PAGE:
I have always been addicted… To adrenaline.
It was right in the middle of my summer holidays. The sun rippled through the fronds of the coconut tree. Placing my hands on the low wall, which separated my apartment block from the one next door, I heaved one leg onto the top; the other still dangling down. Balancing my full weight onto my arms, my skinny biceps vibrating with the tension of having to hold up my entire body I pulled up my other leg; scraping it against the rough edges of the wall in the process. Heedless of the thin stream of blood, which trickled down my left knee, I surveyed the scene from my now-superior height of four feet nine inches, plus another five feet added by the wall. I looked down at the scattered boys and one girl assembled below.
“Dare you,” pouted Sid.
“Ha!” I sniggered back. I was taller than him, for now and was going to prove just how much braver I was. I stuck out my tongue; and was instantly rewarded by him rolling both eyes towards his nose and sticking his tongue right back at me. Yah! Whatever. I’ll show you now! As light as a ballerina on a tight rope, I walked across the narrow surface of the wall towards the adjoining coconut palm. One of its long, fan like leaves hung suspended. I tugged on it, satisfied that it was still firmly attached to the tree trunk. The leaf was just a little bit older than its mates, which still stood upright, their heads raised in worship to the sun. Then holding onto my hands I raised myself to the tips of my feet.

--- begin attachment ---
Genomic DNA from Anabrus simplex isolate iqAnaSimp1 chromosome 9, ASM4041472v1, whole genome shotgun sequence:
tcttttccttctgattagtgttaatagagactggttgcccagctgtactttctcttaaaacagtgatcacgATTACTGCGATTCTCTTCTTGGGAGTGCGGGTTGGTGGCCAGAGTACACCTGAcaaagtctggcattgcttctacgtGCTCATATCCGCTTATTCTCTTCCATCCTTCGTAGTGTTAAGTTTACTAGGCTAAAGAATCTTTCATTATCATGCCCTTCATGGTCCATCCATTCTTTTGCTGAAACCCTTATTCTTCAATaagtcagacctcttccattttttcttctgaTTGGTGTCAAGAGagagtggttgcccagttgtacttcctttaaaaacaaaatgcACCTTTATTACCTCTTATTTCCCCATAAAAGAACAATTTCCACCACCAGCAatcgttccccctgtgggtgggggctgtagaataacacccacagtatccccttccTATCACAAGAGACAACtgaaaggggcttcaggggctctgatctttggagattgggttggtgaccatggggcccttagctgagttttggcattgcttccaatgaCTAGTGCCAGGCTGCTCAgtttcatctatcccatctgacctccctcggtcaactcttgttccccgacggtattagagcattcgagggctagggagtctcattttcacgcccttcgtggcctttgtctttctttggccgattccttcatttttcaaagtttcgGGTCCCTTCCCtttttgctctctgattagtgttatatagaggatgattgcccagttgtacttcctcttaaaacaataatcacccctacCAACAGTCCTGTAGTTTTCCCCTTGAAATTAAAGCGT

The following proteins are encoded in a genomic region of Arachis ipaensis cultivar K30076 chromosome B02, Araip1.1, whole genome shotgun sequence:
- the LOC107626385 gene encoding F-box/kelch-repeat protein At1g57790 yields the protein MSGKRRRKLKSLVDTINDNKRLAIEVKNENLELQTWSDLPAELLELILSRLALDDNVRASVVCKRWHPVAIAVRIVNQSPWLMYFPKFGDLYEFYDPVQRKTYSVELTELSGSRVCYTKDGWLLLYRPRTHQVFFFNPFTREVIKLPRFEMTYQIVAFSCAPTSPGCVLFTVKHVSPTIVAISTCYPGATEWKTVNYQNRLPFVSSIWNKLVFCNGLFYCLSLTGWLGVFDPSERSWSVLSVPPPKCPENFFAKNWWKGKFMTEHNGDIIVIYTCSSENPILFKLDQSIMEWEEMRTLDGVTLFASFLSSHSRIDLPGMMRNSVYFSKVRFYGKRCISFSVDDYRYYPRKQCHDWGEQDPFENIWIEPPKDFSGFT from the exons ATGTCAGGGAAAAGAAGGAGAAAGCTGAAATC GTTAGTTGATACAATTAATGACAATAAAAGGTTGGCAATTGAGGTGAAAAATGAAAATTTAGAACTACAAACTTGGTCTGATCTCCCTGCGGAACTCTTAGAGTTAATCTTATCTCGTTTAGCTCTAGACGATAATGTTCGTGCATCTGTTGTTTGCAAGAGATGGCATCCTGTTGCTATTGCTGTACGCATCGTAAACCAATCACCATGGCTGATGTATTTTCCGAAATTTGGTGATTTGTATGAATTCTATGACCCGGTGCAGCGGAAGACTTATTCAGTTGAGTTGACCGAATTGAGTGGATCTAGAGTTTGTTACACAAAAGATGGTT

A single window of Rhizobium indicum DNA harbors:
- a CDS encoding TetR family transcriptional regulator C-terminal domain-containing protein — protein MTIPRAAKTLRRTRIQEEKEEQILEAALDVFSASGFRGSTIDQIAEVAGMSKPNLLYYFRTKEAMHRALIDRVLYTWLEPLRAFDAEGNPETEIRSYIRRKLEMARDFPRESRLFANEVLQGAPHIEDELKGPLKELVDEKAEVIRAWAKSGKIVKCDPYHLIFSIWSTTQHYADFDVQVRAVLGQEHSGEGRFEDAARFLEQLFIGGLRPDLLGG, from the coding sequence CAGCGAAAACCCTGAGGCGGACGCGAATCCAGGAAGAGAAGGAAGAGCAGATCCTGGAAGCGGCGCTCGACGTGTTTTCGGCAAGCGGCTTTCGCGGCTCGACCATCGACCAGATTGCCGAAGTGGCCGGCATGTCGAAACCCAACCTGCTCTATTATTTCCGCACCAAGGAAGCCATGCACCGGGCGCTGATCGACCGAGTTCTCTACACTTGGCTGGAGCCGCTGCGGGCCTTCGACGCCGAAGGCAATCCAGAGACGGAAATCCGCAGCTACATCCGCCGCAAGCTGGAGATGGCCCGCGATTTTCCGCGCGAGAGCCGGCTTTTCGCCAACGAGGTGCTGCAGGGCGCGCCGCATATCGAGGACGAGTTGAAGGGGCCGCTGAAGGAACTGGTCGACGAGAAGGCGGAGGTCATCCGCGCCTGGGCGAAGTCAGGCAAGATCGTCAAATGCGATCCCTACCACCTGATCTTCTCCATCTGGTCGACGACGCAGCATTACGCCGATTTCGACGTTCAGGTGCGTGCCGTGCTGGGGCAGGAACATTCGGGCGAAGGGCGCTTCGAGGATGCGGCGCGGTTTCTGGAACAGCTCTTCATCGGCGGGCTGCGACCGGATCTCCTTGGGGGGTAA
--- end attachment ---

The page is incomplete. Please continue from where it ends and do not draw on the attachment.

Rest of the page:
Raising my head towards the sky, I let the sun-rays warm my face and neck, enjoying the little rise in my pulse beat, skipping its way up towards my chest. Then, as my heartbeat sped up to tango with the blood now pumping through my veins I jumped. “Kreegah Tarzan Bundolo,” I screamed at the top of my voice, sailing through the air, over the heads of my friends.
I looked down at Sid as I cut through the air near his nose. He raised his hand pointing towards something behind me. Yah! Right, no way I was falling for that trick now.
The ground rushed up to meet me: I headed straight for the pebbled mud just past where the group was standing, and hit the ground with such force that my nose slammed into the dirt. Something hit me on the back of my head. Sid! How dare he? I shimmied up to my feet, my hands still grasping the palm frond; to find them laughing at me. One of them was laughing so hard, he was literally rolling on the ground holding his side. The large leaf had come loose in my hand; it now dragged behind me as if a large cape.
“Ha! If you are so strong, why don’t you wear your underwear over your pants like Superman?” One of the boys burst out between his guffaws.
“But you are a girl. So, how can you be Tarzan? You should be Jane,” burst out the only other girl in the group. I walked up to her, more distraught than I cared to admit. I don’t know why, but it seemed terribly important to clarify this: “I am Tarzan.”
“No, you are not!” The girl pushed her face right back at me, so we were nose to nose. Losing patience I lifted my hand and slapped her. Thwack!
To see her features crumple, you would have thought I had socked her hard. For all that, it was just a measly little slap. She burst into tears. Can you believe that?
Sid—who I thought was my friend, came up to put an around her. “You really shouldn’t have Ruby.” He looked at me sadly. As they walked away, Sid still holding her—as if she was going to die any moment—the girl looked back at me and stuck out her tongue. Then turning around, she placed her head on Sid’s shoulder and continued her incessant crying; holding her hand to her cheek for good measure.
So much for female solidarity; guess I learnt that lesson quite early in life.
Ruby Iyer, the novel is out November. Meanwhile, stay tuned for an occasional, sneak peak into Ruby’s innermost thoughts, as we raid her diary to take you inside the mind of this brash, bold, new heroine from Bombay. Sign up here to find out about the book release. Follow @RubyIyer on twitter.